What are they for for the audience? What are they for for the presenter? What are they for for the conference organisers? (And in some cases what are they for for the publisher who paid for them?)

    I have to confess that the couple of plenaries I’ve done have been more workshop-y than lecture-y, partly because that’s what I’m familiar with and partly because I believe that people take more away from a more interactive experience. However, having said that, I have attended a lot of plenaries which were more traditional and taken a lot away from many of them, so your point about stimulating thinking is I think very very valid.

    • Hi Andy,
      I wonder whether plenary speakers should always do ‘what they are familiar with’ – or rather, to extend the argument a bit – whether they should not consciously play to their strengths (in your case, you say, more workshop-y).
      I believe that some people do indeed take away more from interactive experiences. But are all people the same, do you think? Are some people better suited to be lecture fodder? We talk about students being different (MI, NLP etc). What about teachers?
      Still thinking, you see. No real conclusions…

  4. Jeremy
    Presentations need to challenge people and get them to ‘think’. That’s the only way to help change minds. I often start with a quote from Senge – “New insights fail to get put into practice because they conflict with deeply held internal images of how the world works ……. images that limit us to familiar ways of thinking and acting.” The question is, how do you shake people out of their long held internal pictures? By painting a new and irresistible one. Imagine you’re them. What would you like them to try that’s different and can deliver but feels relatively safe? Probably people change practice by doing and seeing it works rather than being persuaded by anyone about an idea. Teachers hate being told what to do. You can also get the audience to discuss your main points there and then – eg 1 minute discussions. I happily do that with audiences from 10 to nearly 1000.

    Hope the weather’s good with you. We’re handing out snorkels and wetsuits in Scotland. And the streets are littered with discarded inside-out umbrellas.


    • Hi Frank,
      thanks for your comments. I think (I think) I agree with you that people only change practice by seeing (perhaps experiencing) how things work. So what are plenary talks for? What can you show? I very much like your ‘1-minute’ conversations, though.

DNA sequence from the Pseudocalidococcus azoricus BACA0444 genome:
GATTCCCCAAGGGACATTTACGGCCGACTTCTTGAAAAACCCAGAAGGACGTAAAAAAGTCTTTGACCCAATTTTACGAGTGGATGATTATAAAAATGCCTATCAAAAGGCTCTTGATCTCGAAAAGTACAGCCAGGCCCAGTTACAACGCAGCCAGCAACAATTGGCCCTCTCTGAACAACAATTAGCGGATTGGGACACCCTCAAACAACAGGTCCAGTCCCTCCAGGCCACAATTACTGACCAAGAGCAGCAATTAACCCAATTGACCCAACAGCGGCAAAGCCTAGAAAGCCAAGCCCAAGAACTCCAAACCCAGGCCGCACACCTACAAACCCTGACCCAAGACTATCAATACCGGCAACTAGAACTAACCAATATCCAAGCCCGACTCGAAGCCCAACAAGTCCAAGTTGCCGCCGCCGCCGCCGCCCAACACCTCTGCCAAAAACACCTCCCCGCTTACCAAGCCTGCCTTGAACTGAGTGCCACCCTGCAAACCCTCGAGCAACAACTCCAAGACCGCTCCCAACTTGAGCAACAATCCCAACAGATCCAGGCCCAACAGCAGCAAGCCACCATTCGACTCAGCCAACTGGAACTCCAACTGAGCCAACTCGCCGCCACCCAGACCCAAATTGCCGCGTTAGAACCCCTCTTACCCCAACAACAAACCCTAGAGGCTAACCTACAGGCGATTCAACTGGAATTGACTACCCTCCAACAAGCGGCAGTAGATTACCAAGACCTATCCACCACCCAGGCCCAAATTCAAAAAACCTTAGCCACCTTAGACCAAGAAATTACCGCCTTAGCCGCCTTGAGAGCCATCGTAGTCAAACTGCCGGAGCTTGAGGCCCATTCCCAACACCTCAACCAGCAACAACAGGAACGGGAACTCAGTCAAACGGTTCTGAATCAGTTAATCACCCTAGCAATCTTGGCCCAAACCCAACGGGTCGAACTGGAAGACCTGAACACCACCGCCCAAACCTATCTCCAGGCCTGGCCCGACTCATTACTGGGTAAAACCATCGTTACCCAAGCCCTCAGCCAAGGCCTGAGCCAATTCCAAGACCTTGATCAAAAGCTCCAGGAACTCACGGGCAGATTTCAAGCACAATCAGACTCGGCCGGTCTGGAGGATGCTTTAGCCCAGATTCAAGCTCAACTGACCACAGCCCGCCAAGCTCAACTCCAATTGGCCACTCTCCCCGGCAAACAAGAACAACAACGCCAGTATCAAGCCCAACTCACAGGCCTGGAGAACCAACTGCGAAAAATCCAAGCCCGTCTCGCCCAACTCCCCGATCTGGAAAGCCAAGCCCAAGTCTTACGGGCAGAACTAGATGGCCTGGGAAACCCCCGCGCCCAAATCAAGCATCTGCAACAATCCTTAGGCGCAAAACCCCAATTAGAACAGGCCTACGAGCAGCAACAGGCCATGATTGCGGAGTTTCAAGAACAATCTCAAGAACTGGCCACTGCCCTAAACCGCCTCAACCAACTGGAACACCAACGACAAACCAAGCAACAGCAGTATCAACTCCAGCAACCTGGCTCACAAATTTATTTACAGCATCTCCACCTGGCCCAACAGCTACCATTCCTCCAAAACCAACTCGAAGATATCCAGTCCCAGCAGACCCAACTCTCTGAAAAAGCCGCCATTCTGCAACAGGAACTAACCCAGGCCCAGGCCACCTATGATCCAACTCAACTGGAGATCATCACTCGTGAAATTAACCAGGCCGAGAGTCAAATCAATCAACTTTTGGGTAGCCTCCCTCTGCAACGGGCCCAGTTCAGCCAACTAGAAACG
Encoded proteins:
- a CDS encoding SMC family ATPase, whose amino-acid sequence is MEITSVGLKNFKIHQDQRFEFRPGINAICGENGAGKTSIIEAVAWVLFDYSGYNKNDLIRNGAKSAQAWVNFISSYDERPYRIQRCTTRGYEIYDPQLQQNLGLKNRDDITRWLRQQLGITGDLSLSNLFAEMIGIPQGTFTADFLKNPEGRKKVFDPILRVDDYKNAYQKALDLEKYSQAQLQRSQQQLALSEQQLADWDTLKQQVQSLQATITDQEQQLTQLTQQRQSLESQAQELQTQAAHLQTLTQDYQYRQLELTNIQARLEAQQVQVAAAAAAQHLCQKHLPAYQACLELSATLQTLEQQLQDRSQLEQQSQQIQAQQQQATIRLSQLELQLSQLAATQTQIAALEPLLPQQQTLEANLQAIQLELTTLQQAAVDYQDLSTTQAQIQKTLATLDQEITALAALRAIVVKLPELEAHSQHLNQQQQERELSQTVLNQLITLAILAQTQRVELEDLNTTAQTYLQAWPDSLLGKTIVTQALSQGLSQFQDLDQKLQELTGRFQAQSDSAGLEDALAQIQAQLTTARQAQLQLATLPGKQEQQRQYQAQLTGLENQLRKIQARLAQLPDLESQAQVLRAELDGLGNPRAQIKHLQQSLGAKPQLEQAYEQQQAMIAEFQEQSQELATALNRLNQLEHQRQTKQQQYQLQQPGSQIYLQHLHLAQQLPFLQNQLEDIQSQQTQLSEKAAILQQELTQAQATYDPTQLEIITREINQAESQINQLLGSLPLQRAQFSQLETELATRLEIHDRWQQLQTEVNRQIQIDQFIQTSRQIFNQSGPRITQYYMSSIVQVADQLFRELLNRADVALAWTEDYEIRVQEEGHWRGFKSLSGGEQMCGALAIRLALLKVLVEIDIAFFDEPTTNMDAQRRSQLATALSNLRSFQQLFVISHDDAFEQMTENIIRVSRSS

5. Hello Jeremy,

    I saw you present in TESOL Spain, with “Ease up on the slap…” and found that there were a lot of conclusions that I didn’t necessarily agree on.(Specifically, because of certain learning contexts that need the inclusion of speaking “correct” English. Some variations in English, such as the teen English of the title, seem meant not just to play, but to exclude. If I were to teach the CEO of Sony Spain, who communicates all day with U.S. marketing execs that phrasl verbs weren’t necessary, or didn’t need the vowel I didn’t put in, my head would roll quickly. Use of English in non-inclusive environments, such as business or in an English speaking country which has limited acceptance, seem to demand other needs.)

    But I started thinking, maybe, there are other contexts… and for Alvaro, who needs to improve fluency, and Tamara, who is scared to speak… well… hmm.

    So… the presentation was excellent. It got me thinking about what and why I think the way I do, look at contexts and how and where to apply them, and seemed a good presentation to give to native English speakers in general to show that ESL is a language they need to understand. And so while I had a little while to be shocked and upset that someone was seemingly saying “whatever…” to structure and “pushing sub-standard English”, it is a presentation that will stay with me and ask me questions and demand that I answer them. (Kind of like “The glass bead game” by Hermann Hess… I got to the end of the story, and said, “huh?”… but it stuck in my head like a Tati film, and like a Tati film and your presentation, it took a couple days to decide that I liked it.)

    A keynote presentation can be interactive and experiential. An excellent example is his Swan-ness, (Michael Swan) on grammar… one hour which changed (formed?) a lot of my thinking of grammar and in/exclusiveness. He gave both answers and questions, gave a practical class that the audience could use for their students, and left the room filled with more energy than when he started. (When people dance out of a grammar lesson, things are going well.)